We're almost two weeks into the new year, and I'm still struggling to get into a good post-holiday groove.

I enjoyed some truly relaxing days at home during those abbreviated workweeks, and that has made the return to the daily grind much more difficult.

Adding to the challenge has been the extremely busy nature of these weeks as I work on year-end employee evaluations while also trying to figure out pay increases and bonuses for the 19 people on my team.

In other words, I've gone from holiday relaxation to workday stress. That's not ideal, and I'm pretty sure many of you are in the same boat right about now.

What's more, according to some new data, the problem of work stress seems to be growing around the world.

This fresh information comes from Workplace Options, an integrated employee support services and work-life provider. The company recently examined a set of data encompassing a "relatively stable population" of more than 100,000 employees across Asia, Europe, Africa, North America and South America to look at trends in the use of its Employee Assistance Programs.

The data included all EAP inquiries made by these employees from 2012-14. I wish they had looked at part of 2015, too, but the depth and breadth of the information makes up for that slight loss of currency.

According to a press release about the data, Workplace Options found that the number of EAP cases dealing with personal emotional health issues stayed relatively constant over all three years, but instances of employee stress, anxiety and depression rose significantly during that time.

Specifically, the press release said, about 4 of every 10 EAP cases during the three-year period were related to personal emotional health issues. However, the number of cases dealing with employee depression increased by 58 percent between 2012 and 2014, while cases involving employee anxiety jumped 74 percent and those related to employee stress rose 28 percent.

Employee depression, stress and anxiety issues accounted for 82.6 percent of all emotional health cases in 2014, compared to 55.2 percent in 2012.

"Serious mental health issues can have a devastating effect on organizations around the world," said Dean Debnam, CEO of Workplace Options, in the press release about the data. "What this analysis means for businesses around the world is that if your employees' emotional well-being wasn't already on the top of your list of priorities, it needs to be."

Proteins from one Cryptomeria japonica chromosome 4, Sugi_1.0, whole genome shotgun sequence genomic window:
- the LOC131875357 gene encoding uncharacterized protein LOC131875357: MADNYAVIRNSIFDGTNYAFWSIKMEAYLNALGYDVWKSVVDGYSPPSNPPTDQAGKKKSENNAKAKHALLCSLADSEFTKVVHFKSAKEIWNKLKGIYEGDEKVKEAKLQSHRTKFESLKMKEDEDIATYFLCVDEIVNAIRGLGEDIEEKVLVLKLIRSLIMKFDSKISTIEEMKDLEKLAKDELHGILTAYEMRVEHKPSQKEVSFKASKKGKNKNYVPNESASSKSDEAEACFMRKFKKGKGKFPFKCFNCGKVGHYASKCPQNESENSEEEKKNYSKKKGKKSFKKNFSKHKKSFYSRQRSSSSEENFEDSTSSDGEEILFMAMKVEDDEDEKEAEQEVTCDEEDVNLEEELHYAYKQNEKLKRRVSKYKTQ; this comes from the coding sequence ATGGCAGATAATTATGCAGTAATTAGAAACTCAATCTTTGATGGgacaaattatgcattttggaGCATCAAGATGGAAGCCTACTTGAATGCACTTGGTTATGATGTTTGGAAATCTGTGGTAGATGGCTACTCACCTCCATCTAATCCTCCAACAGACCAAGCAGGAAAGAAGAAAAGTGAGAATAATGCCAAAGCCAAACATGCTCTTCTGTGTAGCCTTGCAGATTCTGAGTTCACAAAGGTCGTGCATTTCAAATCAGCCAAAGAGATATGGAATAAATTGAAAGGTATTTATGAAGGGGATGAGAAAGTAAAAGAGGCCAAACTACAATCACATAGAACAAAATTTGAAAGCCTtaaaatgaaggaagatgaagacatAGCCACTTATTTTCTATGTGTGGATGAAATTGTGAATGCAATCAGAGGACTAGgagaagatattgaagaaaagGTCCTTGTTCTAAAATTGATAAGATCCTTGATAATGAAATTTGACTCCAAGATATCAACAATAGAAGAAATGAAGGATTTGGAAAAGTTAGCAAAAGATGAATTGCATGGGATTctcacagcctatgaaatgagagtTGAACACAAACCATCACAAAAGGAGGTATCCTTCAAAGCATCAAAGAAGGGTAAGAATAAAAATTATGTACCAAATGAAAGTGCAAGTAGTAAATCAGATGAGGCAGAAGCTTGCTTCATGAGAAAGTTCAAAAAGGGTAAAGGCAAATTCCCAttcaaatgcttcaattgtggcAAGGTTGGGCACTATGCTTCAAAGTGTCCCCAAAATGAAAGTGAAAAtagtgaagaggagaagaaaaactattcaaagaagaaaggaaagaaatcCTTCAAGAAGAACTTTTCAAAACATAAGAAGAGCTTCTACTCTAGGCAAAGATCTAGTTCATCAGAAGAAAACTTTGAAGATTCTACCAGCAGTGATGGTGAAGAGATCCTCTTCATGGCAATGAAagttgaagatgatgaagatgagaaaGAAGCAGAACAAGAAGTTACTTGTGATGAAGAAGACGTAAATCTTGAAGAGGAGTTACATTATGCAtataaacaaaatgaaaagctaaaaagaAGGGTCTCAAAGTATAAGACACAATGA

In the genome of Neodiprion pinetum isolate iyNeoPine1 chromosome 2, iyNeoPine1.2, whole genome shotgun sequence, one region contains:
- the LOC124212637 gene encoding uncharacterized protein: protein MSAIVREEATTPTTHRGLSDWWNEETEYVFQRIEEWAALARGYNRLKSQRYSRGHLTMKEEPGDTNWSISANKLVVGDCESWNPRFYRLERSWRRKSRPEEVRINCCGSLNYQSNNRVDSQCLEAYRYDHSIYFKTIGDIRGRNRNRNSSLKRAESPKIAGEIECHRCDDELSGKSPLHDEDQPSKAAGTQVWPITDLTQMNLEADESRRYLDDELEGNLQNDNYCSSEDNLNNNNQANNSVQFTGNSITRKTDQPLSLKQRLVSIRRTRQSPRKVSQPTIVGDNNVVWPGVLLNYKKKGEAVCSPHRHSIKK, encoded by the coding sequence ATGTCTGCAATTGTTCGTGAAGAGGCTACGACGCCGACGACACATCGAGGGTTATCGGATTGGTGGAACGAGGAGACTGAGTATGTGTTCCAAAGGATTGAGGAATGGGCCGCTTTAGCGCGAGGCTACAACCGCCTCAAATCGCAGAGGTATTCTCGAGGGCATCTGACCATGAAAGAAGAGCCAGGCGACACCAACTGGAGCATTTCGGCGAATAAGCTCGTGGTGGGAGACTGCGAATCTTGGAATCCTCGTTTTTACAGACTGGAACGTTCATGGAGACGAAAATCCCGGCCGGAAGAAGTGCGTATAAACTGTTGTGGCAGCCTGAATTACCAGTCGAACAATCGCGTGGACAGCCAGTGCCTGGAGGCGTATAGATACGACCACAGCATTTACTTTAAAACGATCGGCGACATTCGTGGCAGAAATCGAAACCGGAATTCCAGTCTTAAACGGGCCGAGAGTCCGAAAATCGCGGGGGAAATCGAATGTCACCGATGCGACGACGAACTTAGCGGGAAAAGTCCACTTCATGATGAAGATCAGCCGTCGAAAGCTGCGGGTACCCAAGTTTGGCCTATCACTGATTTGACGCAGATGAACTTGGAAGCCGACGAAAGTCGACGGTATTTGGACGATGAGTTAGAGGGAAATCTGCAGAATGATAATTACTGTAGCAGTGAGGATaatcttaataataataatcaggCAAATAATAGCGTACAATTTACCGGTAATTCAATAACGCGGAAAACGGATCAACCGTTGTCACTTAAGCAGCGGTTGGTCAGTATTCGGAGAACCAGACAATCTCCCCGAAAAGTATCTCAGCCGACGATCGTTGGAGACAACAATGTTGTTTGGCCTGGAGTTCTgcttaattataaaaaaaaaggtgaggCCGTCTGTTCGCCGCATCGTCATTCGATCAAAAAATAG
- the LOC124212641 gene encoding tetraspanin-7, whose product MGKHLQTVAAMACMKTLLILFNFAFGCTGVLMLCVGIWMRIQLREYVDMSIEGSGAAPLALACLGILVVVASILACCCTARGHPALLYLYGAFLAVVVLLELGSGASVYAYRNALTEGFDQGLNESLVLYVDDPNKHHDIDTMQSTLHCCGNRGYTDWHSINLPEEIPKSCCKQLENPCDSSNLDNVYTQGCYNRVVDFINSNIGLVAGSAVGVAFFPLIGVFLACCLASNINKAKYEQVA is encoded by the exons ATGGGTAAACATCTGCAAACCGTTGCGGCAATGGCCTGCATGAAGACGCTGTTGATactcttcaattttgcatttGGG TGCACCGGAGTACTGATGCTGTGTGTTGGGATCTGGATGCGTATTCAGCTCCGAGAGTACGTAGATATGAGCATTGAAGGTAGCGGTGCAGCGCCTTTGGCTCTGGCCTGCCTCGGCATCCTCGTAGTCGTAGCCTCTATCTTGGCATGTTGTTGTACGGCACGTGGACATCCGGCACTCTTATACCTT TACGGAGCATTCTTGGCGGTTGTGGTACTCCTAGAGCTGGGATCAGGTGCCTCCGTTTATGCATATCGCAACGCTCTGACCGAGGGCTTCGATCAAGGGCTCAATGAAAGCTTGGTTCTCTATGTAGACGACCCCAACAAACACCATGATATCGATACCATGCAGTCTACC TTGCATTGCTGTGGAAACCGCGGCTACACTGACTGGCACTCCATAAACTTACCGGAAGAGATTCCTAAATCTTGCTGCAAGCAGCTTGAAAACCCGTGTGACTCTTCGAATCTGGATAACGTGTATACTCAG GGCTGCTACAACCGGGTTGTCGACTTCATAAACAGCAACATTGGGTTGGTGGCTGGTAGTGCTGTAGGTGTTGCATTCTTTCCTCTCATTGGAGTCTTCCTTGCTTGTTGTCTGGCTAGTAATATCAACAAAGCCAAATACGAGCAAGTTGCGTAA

Any number of factors could be contributing to the rise in stress and anxiety, the press release said.

"The red flag here for the business community is the nature of the calls and inquiries that we are getting from across the world," Debnam said in the release. "While the percentage of cases dealing with personal emotional health issues is relatively unchanged, the issues we're dealing with have become much more severe over the past three years.

"This can mean a couple of different things. More and more employees across the world are obviously struggling with very serious emotional health issues, but the silver lining is that among those struggling, more and more appear to be willing to reach out for help."

Fortunately, I haven't been in a situation that led me to take advantage of an employer's EAP. I know people who have done so, and they've mostly been happy with the service they received.

But I draw a different conclusion from this data, as well. I'm sure it's predictable, coming from me, but I would argue that employee well-being is at least partly a result of work-life balance.

When I think about the things I do to relieve my work-related stress and anxiety, they are many of the same activities I undertake to build a more balanced life.

For example, ignoring my mobile devices while I'm home with my family during the evening effectively reduces my stress and helps my feelings of balance. (I don't always do an excellent job of this, but I keep trying.)

Companies that are concerned about employee well-being should take note of that and establish a culture that doesn't include the expectation of after-hours communication.

I've found that a quick break from work that includes a walk around the block also eases my anxiety and helps balance my work-life equation. Again, businesses could encourage this kind of activity and reap the benefits of less stressed, more productive employees at minimal cost.

My employer took this idea to heart late last year when it sponsored a "Race to the North Pole" contest. Any employees who wanted to participate were split into four teams, and then we kept track of our steps with pedometers. The first team that walked enough steps to reach the North Pole from Salt Lake City won.

Even though my team came in last — not surprising, perhaps, since we were known as the "Walking Dead" — we all enjoyed the team-building activity. And I noticed that many people took walks as part of their afternoon breaks, even though the weather was turning chilly.

These are just a couple of examples of what companies can do to focus on both employee well-being and work-life balance. I'm sure there are plenty of other actions that could cut worker stress at little or no cost to a business.

What do you think of this information? Are you surprised at the increase in worker stress and anxiety shown by the Workplace Options data? Have you felt that increase in your life? How have you dealt with it? Has your company or manager helped?

If you have any ideas about this, please send me an email or leave a comment online. I'll share some of your responses when I revisit this issue in a future column.

Email your comments to kratzbalancingact@gmail.com or post them online at deseretnews.com. Follow me on Twitter at gkratzbalancing or on Facebook on my journalist page.